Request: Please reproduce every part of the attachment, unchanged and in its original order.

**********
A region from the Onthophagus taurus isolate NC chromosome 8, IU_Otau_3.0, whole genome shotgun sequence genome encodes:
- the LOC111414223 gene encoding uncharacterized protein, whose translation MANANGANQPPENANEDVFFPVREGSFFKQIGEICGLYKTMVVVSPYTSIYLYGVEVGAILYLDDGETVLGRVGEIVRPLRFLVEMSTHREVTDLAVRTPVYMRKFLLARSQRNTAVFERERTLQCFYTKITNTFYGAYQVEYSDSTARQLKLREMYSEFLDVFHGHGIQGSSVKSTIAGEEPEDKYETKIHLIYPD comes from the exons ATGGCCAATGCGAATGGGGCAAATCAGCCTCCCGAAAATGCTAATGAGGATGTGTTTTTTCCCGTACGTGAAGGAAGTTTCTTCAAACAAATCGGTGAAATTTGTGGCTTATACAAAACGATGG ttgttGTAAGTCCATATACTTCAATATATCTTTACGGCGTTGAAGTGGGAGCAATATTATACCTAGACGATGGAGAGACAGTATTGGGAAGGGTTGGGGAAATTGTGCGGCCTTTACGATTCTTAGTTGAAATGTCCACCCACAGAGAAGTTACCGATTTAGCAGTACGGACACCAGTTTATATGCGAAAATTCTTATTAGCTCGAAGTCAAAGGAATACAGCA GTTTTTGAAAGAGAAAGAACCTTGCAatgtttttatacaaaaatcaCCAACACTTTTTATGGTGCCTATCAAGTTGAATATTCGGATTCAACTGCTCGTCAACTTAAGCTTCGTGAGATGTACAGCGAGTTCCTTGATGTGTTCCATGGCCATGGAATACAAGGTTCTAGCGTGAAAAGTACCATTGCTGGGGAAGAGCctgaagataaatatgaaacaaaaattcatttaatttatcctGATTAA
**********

A region from the Onthophagus taurus isolate NC chromosome 8, IU_Otau_3.0, whole genome shotgun sequence genome encodes:
- the LOC111414223 gene encoding uncharacterized protein, whose translation MANANGANQPPENANEDVFFPVREGSFFKQIGEICGLYKTMVVVSPYTSIYLYGVEVGAILYLDDGETVLGRVGEIVRPLRFLVEMSTHREVTDLAVRTPVYMRKFLLARSQRNTAVFERERTLQCFYTKITNTFYGAYQVEYSDSTARQLKLREMYSEFLDVFHGHGIQGSSVKSTIAGEEPEDKYETKIHLIYPD comes from the exons ATGGCCAATGCGAATGGGGCAAATCAGCCTCCCGAAAATGCTAATGAGGATGTGTTTTTTCCCGTACGTGAAGGAAGTTTCTTCAAACAAATCGGTGAAATTTGTGGCTTATACAAAACGATGG ttgttGTAAGTCCATATACTTCAATATATCTTTACGGCGTTGAAGTGGGAGCAATATTATACCTAGACGATGGAGAGACAGTATTGGGAAGGGTTGGGGAAATTGTGCGGCCTTTACGATTCTTAGTTGAAATGTCCACCCACAGAGAAGTTACCGATTTAGCAGTACGGACACCAGTTTATATGCGAAAATTCTTATTAGCTCGAAGTCAAAGGAATACAGCA GTTTTTGAAAGAGAAAGAACCTTGCAatgtttttatacaaaaatcaCCAACACTTTTTATGGTGCCTATCAAGTTGAATATTCGGATTCAACTGCTCGTCAACTTAAGCTTCGTGAGATGTACAGCGAGTTCCTTGATGTGTTCCATGGCCATGGAATACAAGGTTCTAGCGTGAAAAGTACCATTGCTGGGGAAGAGCctgaagataaatatgaaacaaaaattcatttaatttatcctGATTAA